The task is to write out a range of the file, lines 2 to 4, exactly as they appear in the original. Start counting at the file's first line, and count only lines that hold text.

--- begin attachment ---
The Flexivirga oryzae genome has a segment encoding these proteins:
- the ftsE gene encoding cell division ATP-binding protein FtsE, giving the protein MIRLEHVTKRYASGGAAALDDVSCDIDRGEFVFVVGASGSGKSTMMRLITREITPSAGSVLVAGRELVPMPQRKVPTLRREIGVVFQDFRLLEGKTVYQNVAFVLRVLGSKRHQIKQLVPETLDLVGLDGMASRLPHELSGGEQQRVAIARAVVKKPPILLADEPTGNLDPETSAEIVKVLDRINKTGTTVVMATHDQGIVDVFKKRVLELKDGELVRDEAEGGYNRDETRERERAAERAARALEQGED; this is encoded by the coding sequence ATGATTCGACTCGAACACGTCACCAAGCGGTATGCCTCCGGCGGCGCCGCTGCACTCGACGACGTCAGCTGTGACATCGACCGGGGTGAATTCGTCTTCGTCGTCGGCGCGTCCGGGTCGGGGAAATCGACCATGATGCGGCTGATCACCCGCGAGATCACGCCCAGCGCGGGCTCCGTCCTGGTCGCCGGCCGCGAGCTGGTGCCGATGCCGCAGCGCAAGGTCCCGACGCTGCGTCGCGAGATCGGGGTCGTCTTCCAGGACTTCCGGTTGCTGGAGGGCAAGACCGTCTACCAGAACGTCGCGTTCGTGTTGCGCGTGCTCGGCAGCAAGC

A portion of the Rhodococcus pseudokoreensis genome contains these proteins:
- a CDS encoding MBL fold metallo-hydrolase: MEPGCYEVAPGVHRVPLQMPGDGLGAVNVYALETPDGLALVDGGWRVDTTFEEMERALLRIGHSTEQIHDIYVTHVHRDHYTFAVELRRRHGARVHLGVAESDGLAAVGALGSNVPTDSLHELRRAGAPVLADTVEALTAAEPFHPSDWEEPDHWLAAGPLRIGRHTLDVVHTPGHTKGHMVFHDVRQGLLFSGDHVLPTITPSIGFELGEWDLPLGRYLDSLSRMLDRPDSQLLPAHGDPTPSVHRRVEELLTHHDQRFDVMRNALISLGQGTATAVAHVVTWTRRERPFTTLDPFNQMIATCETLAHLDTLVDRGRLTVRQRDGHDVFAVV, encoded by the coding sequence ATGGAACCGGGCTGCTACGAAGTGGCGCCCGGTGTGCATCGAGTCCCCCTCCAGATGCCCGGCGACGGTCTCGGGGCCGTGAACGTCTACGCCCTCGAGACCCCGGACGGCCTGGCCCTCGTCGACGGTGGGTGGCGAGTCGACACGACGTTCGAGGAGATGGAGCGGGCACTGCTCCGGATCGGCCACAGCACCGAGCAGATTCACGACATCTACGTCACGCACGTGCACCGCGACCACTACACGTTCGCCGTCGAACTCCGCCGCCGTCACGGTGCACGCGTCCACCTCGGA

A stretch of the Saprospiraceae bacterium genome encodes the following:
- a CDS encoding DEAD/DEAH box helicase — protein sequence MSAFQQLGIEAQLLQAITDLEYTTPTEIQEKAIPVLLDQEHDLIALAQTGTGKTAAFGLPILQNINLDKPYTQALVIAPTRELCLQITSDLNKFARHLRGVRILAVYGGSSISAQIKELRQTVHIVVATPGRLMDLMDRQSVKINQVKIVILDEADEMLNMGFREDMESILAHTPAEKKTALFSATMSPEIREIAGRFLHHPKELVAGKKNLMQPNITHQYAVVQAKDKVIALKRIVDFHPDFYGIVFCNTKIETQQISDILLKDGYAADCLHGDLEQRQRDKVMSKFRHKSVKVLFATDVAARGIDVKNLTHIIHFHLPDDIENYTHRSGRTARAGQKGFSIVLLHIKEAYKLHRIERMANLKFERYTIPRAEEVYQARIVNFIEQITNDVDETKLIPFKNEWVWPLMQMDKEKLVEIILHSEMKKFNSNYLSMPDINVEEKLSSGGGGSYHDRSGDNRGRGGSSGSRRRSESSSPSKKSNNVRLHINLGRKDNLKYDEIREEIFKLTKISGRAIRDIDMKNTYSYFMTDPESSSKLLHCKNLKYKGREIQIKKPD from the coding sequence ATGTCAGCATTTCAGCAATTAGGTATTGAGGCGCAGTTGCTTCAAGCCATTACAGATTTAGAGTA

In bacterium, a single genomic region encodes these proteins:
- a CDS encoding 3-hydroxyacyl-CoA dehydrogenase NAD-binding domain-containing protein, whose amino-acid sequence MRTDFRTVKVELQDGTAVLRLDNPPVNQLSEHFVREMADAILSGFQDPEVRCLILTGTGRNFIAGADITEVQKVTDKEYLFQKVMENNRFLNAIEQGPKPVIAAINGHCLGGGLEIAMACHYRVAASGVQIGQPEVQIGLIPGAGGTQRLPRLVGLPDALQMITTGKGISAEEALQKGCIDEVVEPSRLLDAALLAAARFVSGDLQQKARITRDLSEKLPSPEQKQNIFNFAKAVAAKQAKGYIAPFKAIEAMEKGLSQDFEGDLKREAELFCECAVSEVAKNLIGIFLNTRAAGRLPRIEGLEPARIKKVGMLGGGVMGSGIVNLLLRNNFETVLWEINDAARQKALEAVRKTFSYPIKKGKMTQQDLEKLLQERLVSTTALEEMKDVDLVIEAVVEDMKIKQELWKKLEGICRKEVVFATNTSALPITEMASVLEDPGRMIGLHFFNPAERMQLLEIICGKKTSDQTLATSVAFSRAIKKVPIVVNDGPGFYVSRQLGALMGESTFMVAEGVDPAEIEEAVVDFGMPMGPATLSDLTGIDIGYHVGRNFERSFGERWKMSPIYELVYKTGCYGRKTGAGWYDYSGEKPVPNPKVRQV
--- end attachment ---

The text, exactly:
- the ftsE gene encoding cell division ATP-binding protein FtsE, giving the protein MIRLEHVTKRYASGGAAALDDVSCDIDRGEFVFVVGASGSGKSTMMRLITREITPSAGSVLVAGRELVPMPQRKVPTLRREIGVVFQDFRLLEGKTVYQNVAFVLRVLGSKRHQIKQLVPETLDLVGLDGMASRLPHELSGGEQQRVAIARAVVKKPPILLADEPTGNLDPETSAEIVKVLDRINKTGTTVVMATHDQGIVDVFKKRVLELKDGELVRDEAEGGYNRDETRERERAAERAARALEQGED; this is encoded by the coding sequence ATGATTCGACTCGAACACGTCACCAAGCGGTATGCCTCCGGCGGCGCCGCTGCACTCGACGACGTCAGCTGTGACATCGACCGGGGTGAATTCGTCTTCGTCGTCGGCGCGTCCGGGTCGGGGAAATCGACCATGATGCGGCTGATCACCCGCGAGATCACGCCCAGCGCGGGCTCCGTCCTGGTCGCCGGCCGCGAGCTGGTGCCGATGCCGCAGCGCAAGGTCCCGACGCTGCGTCGCGAGATCGGGGTCGTCTTCCAGGACTTCCGGTTGCTGGAGGGCAAGACCGTCTACCAGAACGTCGCGTTCGTGTTGCGCGTGCTCGGCAGCAAGC

A portion of the Rhodococcus pseudokoreensis genome contains these proteins:
- a CDS encoding MBL fold metallo-hydrolase: MEPGCYEVAPGVHRVPLQMPGDGLGAVNVYALETPDGLALVDGGWRVDTTFEEMERALLRIGHSTEQIHDIYVTHVHRDHYTFAVELRRRHGARVHLGVAESDGLAAVGALGSNVPTDSLHELRRAGAPVLADTVEALTAAEPFHPSDWEEPDHWLAAGPLRIGRHTLDVVHTPGHTKGHMVFHDVRQGLLFSGDHVLPTITPSIGFELGEWDLPLGRYLDSLSRMLDRPDSQLLPAHGDPTPSVHRRVEELLTHHDQRFDVMRNALISLGQGTATAVAHVVTWTRRERPFTTLDPFNQMIATCETLAHLDTLVDRGRLTVRQRDGHDVFAVV, encoded by the coding sequence ATGGAACCGGGCTGCTACGAAGTGGCGCCCGGTGTGCATCGAGTCCCCCTCCAGATGCCCGGCGACGGTCTCGGGGCCGTGAACGTCTACGCCCTCGAGACCCCGGACGGCCTGGCCCTCGTCGACGGTGGGTGGCGAGTCGACACGACGTTCGAGGAGATGGAGCGGGCACTGCTCCGGATCGGCCACAGCACCGAGCAGATTCACGACATCTACGTCACGCACGTGCACCGCGACCACTACACGTTCGCCGTCGAACTCCGCCGCCGTCACGGTGCACGCGTCCACCTCGGA